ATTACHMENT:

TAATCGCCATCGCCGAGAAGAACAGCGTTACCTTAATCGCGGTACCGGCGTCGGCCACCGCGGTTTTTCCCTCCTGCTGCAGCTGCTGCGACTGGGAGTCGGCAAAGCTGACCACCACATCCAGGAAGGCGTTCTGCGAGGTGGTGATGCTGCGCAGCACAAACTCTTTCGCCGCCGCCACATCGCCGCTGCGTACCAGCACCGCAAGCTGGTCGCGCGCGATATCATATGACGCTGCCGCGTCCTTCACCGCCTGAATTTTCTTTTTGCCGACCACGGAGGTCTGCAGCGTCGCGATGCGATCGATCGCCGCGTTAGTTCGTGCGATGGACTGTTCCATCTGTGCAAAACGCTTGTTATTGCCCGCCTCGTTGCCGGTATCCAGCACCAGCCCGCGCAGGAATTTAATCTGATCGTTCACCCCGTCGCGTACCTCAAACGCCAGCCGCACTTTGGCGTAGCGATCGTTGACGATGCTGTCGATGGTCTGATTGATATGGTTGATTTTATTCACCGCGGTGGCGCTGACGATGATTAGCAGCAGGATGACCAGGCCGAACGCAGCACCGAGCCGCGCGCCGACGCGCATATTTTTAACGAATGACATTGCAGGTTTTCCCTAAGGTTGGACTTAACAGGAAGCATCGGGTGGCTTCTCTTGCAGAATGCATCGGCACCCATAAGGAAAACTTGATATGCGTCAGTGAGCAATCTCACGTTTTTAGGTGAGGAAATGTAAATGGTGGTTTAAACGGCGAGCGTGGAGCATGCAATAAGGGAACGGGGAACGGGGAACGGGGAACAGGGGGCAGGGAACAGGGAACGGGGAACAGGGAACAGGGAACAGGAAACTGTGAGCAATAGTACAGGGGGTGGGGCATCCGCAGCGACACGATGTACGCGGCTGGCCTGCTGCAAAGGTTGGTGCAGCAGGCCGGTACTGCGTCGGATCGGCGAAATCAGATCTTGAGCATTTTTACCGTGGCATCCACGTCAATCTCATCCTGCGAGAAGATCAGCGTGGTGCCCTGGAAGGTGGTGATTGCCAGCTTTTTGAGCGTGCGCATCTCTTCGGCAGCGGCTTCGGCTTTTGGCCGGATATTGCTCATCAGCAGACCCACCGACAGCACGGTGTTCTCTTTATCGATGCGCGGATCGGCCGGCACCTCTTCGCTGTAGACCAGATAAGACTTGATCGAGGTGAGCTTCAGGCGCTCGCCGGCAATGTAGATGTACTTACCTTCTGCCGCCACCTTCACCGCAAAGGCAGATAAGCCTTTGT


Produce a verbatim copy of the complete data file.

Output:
TAATCGCCATCGCCGAGAAGAACAGCGTTACCTTAATCGCGGTACCGGCGTCGGCCACCGCGGTTTTTCCCTCCTGCTGCAGCTGCTGCGACTGGGAGTCGGCAAAGCTGACCACCACATCCAGGAAGGCGTTCTGCGAGGTGGTGATGCTGCGCAGCACAAACTCTTTCGCCGCCGCCACATCGCCGCTGCGTACCAGCACCGCAAGCTGGTCGCGCGCGATATCATATGACGCTGCCGCGTCCTTCACCGCCTGAATTTTCTTTTTGCCGACCACGGAGGTCTGCAGCGTCGCGATGCGATCGATCGCCGCGTTAGTTCGTGCGATGGACTGTTCCATCTGTGCAAAACGCTTGTTATTGCCCGCCTCGTTGCCGGTATCCAGCACCAGCCCGCGCAGGAATTTAATCTGATCGTTCACCCCGTCGCGTACCTCAAACGCCAGCCGCACTTTGGCGTAGCGATCGTTGACGATGCTGTCGATGGTCTGATTGATATGGTTGATTTTATTCACCGCGGTGGCGCTGACGATGATTAGCAGCAGGATGACCAGGCCGAACGCAGCACCGAGCCGCGCGCCGACGCGCATATTTTTAACGAATGACATTGCAGGTTTTCCCTAAGGTTGGACTTAACAGGAAGCATCGGGTGGCTTCTCTTGCAGAATGCATCGGCACCCATAAGGAAAACTTGATATGCGTCAGTGAGCAATCTCACGTTTTTAGGTGAGGAAATGTAAATGGTGGTTTAAACGGCGAGCGTGGAGCATGCAATAAGGGAACGGGGAACGGGGAACGGGGAACAGGGGGCAGGGAACAGGGAACGGGGAACAGGGAACAGGGAACAGGAAACTGTGAGCAATAGTACAGGGGGTGGGGCATCCGCAGCGACACGATGTACGCGGCTGGCCTGCTGCAAAGGTTGGTGCAGCAGGCCGGTACTGCGTCGGATCGGCGAAATCAGATCTTGAGCATTTTTACCGTGGCATCCACGTCAATCTCATCCTGCGAGAAGATCAGCGTGGTGCCCTGGAAGGTGGTGATTGCCAGCTTTTTGAGCGTGCGCATCTCTTCGGCAGCGGCTTCGGCTTTTGGCCGGATATTGCTCATCAGCAGACCCACCGACAGCACGGTGTTCTCTTTATCGATGCGCGGATCGGCCGGCACCTCTTCGCTGTAGACCAGATAAGACTTGATCGAGGTGAGCTTCAGGCGCTCGCCGGCAATGTAGATGTACTTACCTTCTGCCGCCACCTTCACCGCAAAGGCAGATAAGCCTTTGT